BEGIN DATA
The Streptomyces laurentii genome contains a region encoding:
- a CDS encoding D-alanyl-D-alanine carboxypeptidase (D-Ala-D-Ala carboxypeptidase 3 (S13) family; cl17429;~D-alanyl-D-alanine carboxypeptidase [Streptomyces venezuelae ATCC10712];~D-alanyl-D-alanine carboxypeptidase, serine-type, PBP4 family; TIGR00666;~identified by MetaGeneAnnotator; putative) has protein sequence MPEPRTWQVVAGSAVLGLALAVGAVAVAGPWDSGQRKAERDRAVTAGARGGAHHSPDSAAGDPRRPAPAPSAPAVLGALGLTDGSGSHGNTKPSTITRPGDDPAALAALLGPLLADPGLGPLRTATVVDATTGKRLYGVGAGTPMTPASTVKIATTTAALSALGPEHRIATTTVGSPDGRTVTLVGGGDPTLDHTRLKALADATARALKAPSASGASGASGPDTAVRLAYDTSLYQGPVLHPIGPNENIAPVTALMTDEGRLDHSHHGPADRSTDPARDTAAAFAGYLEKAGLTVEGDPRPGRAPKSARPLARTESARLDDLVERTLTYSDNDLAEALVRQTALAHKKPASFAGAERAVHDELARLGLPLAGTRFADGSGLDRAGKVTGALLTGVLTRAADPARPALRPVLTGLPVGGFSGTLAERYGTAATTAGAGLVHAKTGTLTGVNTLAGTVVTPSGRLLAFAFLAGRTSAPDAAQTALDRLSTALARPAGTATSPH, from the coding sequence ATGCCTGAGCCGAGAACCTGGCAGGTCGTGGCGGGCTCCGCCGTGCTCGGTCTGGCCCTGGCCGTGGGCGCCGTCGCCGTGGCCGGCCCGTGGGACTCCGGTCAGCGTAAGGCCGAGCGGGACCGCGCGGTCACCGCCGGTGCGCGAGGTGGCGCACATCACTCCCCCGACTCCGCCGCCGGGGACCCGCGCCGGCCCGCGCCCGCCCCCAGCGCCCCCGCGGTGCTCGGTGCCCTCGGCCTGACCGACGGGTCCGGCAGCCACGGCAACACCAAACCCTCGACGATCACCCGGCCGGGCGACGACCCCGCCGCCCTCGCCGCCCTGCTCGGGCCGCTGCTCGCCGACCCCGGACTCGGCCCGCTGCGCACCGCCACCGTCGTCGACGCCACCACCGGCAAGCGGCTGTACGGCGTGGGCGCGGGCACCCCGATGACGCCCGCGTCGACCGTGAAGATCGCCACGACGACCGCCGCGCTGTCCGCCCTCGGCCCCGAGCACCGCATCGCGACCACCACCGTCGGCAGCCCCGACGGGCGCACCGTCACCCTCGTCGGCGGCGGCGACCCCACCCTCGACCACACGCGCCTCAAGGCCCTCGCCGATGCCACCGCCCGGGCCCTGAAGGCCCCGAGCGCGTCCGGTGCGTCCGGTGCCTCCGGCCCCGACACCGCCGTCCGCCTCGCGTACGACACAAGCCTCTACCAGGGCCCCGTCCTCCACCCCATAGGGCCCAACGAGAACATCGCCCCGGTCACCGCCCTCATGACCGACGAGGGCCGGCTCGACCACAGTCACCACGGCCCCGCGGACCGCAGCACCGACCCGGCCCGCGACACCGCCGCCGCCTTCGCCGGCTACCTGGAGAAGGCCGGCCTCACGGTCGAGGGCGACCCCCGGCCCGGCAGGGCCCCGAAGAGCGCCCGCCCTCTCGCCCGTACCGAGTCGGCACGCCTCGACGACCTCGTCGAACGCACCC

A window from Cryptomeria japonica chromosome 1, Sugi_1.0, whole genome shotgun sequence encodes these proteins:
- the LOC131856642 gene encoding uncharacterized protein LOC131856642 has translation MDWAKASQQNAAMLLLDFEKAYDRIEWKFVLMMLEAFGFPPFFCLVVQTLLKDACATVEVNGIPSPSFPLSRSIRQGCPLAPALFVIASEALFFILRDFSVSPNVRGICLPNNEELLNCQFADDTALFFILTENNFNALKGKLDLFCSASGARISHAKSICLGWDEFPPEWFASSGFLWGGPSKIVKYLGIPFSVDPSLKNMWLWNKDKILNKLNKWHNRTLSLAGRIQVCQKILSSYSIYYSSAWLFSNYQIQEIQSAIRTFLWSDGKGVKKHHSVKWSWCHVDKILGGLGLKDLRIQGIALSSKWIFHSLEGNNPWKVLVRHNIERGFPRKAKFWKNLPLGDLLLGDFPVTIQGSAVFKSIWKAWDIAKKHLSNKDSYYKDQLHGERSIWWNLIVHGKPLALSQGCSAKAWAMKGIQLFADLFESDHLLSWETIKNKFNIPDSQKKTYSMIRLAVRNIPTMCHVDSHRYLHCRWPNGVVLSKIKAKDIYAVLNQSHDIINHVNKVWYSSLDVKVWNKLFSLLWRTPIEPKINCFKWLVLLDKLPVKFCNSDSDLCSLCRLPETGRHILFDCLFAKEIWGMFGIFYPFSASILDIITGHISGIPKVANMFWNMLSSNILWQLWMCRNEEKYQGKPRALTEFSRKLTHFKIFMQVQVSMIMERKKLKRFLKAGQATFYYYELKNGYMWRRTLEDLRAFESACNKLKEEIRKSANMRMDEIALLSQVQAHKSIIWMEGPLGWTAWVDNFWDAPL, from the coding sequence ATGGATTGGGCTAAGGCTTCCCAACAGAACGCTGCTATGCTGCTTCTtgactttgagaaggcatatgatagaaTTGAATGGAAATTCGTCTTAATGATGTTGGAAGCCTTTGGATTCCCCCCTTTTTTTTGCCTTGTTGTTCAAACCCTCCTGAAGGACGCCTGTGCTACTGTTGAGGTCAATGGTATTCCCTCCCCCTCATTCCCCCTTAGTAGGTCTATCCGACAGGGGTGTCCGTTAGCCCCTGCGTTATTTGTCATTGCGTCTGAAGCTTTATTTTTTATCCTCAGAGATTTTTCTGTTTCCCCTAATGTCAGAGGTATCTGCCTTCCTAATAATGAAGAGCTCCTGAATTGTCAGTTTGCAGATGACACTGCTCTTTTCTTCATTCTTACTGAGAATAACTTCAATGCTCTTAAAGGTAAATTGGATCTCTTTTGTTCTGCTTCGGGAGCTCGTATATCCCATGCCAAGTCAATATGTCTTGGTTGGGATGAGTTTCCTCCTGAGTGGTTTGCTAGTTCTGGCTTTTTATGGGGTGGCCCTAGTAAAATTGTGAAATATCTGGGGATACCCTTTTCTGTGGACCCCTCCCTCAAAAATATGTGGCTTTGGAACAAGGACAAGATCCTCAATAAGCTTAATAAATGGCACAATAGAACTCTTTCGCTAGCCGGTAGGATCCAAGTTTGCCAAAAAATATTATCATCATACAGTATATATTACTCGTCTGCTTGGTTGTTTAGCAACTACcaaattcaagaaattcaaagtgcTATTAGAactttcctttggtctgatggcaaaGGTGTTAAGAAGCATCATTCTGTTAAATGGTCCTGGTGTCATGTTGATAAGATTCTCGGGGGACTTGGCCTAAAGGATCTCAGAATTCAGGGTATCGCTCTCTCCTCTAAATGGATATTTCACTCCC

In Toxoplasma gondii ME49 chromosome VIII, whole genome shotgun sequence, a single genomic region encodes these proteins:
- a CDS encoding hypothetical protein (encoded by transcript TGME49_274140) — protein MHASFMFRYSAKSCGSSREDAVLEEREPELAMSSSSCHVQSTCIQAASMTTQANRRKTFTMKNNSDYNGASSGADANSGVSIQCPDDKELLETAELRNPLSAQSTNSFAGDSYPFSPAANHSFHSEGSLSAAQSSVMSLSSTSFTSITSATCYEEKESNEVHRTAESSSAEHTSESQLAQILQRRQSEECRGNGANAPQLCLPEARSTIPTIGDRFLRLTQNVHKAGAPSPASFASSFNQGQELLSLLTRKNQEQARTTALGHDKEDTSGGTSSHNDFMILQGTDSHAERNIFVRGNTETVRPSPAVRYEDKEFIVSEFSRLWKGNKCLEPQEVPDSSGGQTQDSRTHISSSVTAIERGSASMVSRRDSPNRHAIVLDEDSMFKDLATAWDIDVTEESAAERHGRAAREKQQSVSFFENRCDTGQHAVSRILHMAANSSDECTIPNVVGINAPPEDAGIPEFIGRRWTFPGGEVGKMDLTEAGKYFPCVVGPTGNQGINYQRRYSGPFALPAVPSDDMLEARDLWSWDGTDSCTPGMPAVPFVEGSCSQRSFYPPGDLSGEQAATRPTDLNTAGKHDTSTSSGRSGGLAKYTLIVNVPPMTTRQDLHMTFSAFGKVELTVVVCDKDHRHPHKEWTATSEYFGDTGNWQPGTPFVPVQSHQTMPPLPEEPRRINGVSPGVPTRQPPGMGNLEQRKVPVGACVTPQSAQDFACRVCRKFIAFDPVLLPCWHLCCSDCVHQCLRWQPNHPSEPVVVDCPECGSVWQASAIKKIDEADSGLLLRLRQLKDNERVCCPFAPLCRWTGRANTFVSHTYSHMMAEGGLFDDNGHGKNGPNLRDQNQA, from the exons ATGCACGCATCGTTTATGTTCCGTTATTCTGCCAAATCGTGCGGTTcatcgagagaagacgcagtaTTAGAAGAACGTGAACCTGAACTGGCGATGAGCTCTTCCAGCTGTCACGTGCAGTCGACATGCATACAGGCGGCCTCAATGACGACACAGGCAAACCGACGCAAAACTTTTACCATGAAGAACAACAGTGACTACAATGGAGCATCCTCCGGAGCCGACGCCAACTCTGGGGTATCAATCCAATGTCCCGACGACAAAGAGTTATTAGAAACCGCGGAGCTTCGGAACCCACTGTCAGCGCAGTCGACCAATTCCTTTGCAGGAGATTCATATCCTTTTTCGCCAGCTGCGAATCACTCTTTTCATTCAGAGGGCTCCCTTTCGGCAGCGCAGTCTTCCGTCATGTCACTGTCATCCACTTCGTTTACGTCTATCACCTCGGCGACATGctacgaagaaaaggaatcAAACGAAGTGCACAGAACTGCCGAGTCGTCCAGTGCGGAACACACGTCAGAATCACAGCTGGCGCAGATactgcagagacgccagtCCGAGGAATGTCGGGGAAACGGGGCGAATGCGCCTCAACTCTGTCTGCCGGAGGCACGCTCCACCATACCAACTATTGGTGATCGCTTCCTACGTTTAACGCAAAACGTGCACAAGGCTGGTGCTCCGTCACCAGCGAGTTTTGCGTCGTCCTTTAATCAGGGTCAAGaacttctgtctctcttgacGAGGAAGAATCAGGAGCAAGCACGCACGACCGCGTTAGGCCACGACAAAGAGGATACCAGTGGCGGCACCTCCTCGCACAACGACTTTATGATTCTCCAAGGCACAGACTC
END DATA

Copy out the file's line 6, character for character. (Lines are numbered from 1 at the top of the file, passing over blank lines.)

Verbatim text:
- a CDS encoding hypothetical protein (encoded by transcript TGME49_274140) — protein MHASFMFRYSAKSCGSSREDAVLEEREPELAMSSSSCHVQSTCIQAASMTTQANRRKTFTMKNNSDYNGASSGADANSGVSIQCPDDKELLETAELRNPLSAQSTNSFAGDSYPFSPAANHSFHSEGSLSAAQSSVMSLSSTSFTSITSATCYEEKESNEVHRTAESSSAEHTSESQLAQILQRRQSEECRGNGANAPQLCLPEARSTIPTIGDRFLRLTQNVHKAGAPSPASFASSFNQGQELLSLLTRKNQEQARTTALGHDKEDTSGGTSSHNDFMILQGTDSHAERNIFVRGNTETVRPSPAVRYEDKEFIVSEFSRLWKGNKCLEPQEVPDSSGGQTQDSRTHISSSVTAIERGSASMVSRRDSPNRHAIVLDEDSMFKDLATAWDIDVTEESAAERHGRAAREKQQSVSFFENRCDTGQHAVSRILHMAANSSDECTIPNVVGINAPPEDAGIPEFIGRRWTFPGGEVGKMDLTEAGKYFPCVVGPTGNQGINYQRRYSGPFALPAVPSDDMLEARDLWSWDGTDSCTPGMPAVPFVEGSCSQRSFYPPGDLSGEQAATRPTDLNTAGKHDTSTSSGRSGGLAKYTLIVNVPPMTTRQDLHMTFSAFGKVELTVVVCDKDHRHPHKEWTATSEYFGDTGNWQPGTPFVPVQSHQTMPPLPEEPRRINGVSPGVPTRQPPGMGNLEQRKVPVGACVTPQSAQDFACRVCRKFIAFDPVLLPCWHLCCSDCVHQCLRWQPNHPSEPVVVDCPECGSVWQASAIKKIDEADSGLLLRLRQLKDNERVCCPFAPLCRWTGRANTFVSHTYSHMMAEGGLFDDNGHGKNGPNLRDQNQA, from the exons ATGCACGCATCGTTTATGTTCCGTTATTCTGCCAAATCGTGCGGTTcatcgagagaagacgcagtaTTAGAAGAACGTGAACCTGAACTGGCGATGAGCTCTTCCAGCTGTCACGTGCAGTCGACATGCATACAGGCGGCCTCAATGACGACACAGGCAAACCGACGCAAAACTTTTACCATGAAGAACAACAGTGACTACAATGGAGCATCCTCCGGAGCCGACGCCAACTCTGGGGTATCAATCCAATGTCCCGACGACAAAGAGTTATTAGAAACCGCGGAGCTTCGGAACCCACTGTCAGCGCAGTCGACCAATTCCTTTGCAGGAGATTCATATCCTTTTTCGCCAGCTGCGAATCACTCTTTTCATTCAGAGGGCTCCCTTTCGGCAGCGCAGTCTTCCGTCATGTCACTGTCATCCACTTCGTTTACGTCTATCACCTCGGCGACATGctacgaagaaaaggaatcAAACGAAGTGCACAGAACTGCCGAGTCGTCCAGTGCGGAACACACGTCAGAATCACAGCTGGCGCAGATactgcagagacgccagtCCGAGGAATGTCGGGGAAACGGGGCGAATGCGCCTCAACTCTGTCTGCCGGAGGCACGCTCCACCATACCAACTATTGGTGATCGCTTCCTACGTTTAACGCAAAACGTGCACAAGGCTGGTGCTCCGTCACCAGCGAGTTTTGCGTCGTCCTTTAATCAGGGTCAAGaacttctgtctctcttgacGAGGAAGAATCAGGAGCAAGCACGCACGACCGCGTTAGGCCACGACAAAGAGGATACCAGTGGCGGCACCTCCTCGCACAACGACTTTATGATTCTCCAAGGCACAGACTC